All I know is that some of the stuff I started making on the Uni computers really crunched them, especially when making animations. I believe they were 3 Ghz Pentium 4s, and they probably only had integrated graphics too. So, my question is, is a dual 2 Ghz C2D integrated graphics macbook going to run SolidWorks better, or worse than the Uni computers, and if worse, about how much?
     
  13. dukebound85 macrumors P6

    dukebound85

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    Jul 17, 2005
    Location:
    5045 feet above sea level
    #13
    Pro Engineer is a cad software that my school uses in its mechanical engineering department. Much like solid works in how it is used. Chances are that your macbook will not run it as "good" as the uni computer since if your university's labs are like mine, they use top of the line workstations with huge amounts of ram. However, it does run well on my macbook cd 1.5gig ram and i experience no slowdown when using it for assignments, oor anything else that i have tried so far. it will probably not be as efficient when dealing with large amounts of loads or doing interative calculations as the schools computers i imagine but that is to be expected.

    hope that helps.

    just in case you wanted to see what proe is, here's the link

    http://www.ptc.com/appserver/mkt/products/home.jsp?k=403
     
  14. Erasmus macrumors 68030

    Erasmus

    Joined:
    Jun 22, 2006
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    Hiding from Omnius in Australia
    #14
    Thanks. I don't know how much RAM those computers had, but I seriously doubt whether they had 2 Gb. They aren't that flash. I think I'd get 2 GB in the MB anyway for future proofing, due to the fact that Apple fills both slots up with RAM.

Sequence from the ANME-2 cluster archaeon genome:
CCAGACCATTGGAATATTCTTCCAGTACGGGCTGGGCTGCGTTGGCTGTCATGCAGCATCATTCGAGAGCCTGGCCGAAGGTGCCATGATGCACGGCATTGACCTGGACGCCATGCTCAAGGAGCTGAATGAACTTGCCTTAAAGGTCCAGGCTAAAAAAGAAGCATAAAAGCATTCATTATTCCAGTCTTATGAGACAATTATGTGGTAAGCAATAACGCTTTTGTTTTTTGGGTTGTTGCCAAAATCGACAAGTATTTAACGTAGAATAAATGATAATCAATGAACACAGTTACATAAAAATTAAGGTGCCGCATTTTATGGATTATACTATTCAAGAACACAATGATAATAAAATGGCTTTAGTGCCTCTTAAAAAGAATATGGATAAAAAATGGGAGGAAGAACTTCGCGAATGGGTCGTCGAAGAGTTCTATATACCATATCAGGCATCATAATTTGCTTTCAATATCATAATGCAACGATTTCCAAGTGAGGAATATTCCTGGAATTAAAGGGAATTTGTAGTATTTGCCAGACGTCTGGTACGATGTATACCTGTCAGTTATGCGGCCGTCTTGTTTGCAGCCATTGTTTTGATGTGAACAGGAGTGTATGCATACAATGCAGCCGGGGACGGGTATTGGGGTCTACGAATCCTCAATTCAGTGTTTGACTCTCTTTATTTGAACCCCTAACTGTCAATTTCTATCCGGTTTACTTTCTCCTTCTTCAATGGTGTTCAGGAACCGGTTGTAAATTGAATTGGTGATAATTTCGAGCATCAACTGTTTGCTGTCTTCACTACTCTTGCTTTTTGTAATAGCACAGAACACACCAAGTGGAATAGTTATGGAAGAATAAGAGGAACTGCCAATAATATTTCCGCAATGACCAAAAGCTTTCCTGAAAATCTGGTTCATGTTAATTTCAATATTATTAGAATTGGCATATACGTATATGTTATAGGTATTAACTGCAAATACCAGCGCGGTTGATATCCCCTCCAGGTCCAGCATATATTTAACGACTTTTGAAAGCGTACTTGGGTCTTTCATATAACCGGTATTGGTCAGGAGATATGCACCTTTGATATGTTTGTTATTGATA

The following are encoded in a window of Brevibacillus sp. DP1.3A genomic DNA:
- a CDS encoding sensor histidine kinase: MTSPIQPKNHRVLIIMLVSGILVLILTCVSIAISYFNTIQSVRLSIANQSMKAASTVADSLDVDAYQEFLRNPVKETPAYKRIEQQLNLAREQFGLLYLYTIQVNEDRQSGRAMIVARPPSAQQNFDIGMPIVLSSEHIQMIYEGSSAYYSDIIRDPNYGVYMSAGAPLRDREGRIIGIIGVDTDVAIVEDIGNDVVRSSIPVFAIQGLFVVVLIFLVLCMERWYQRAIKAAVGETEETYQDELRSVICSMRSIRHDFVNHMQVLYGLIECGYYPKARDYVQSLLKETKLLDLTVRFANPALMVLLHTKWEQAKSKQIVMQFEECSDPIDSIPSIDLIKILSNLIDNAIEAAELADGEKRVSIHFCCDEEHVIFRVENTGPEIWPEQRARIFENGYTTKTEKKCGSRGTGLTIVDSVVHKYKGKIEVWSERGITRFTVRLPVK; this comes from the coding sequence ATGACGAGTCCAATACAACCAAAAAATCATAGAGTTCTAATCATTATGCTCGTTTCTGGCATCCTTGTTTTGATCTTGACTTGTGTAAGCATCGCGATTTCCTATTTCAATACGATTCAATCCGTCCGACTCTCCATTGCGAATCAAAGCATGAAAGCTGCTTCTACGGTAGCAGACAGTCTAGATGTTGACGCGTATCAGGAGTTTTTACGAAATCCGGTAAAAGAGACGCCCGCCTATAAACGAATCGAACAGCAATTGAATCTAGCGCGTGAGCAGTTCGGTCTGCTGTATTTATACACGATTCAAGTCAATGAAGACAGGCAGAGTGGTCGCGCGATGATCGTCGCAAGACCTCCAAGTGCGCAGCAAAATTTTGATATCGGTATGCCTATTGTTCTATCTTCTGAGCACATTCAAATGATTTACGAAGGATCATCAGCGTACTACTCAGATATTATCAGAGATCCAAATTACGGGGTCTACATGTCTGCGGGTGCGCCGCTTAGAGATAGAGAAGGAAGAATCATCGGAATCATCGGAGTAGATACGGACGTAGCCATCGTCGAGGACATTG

Well thanks. A Macbook should be able to handle SolidWorks for me pretty well. I'd probably spend more time running MatLab on it anyway, for which I'm sure it will be more than adequate.
     
  15. needthephone thread starter macrumors 6502a

    Joined:
    Apr 4, 2006
    Location:
    sydney
    #15
    Thanks for the advice.
    When Iv'e looked into bootcamp it seems to be quite involved to set up and I don't think I would be confident enought to install it. When I last looked you had to make copies of driver files etc and it looked very easy to screw something up in a major way and effect the mac part too

    Is this the case or is it easy to install??

    Parallels is a breeze to install and I was under the impression (wrong obviously) it could do all boot camp can but in a more user freindly way.

    Will apple ever have bootcamp pre instralled-is this going to be afeature of leopard?

    I'll have to keep to my Dell Precison I think - grrrr. if its just for CAD I can live with it although its only a year old it has always locked up occasionally (even straight out of the box and I have som many virus catches and firewalls it makes it almost unuseable!_do you want to permit or block this action prompts all the time ahhhhh) like only PC's seem to do especialy when I use the internet. Is it just me but the mouse response slows down, windows won't close and after ctrl alt delete its a case of the on off button to reset...

    Thanks
     
  16. dukebound85 macrumors P6

    dukebound85

    Joined:
    Jul 17, 2005
    Location:
    5045 feet above sea level
    #16
    bootcamp is easy to install. just print out the directions. just make sure you pick drive c to install windows on lol

    as far as the drivers, you download them, then burn it and once in wondows just pop the cd in. not hard at all

    id give it a go if you want windows native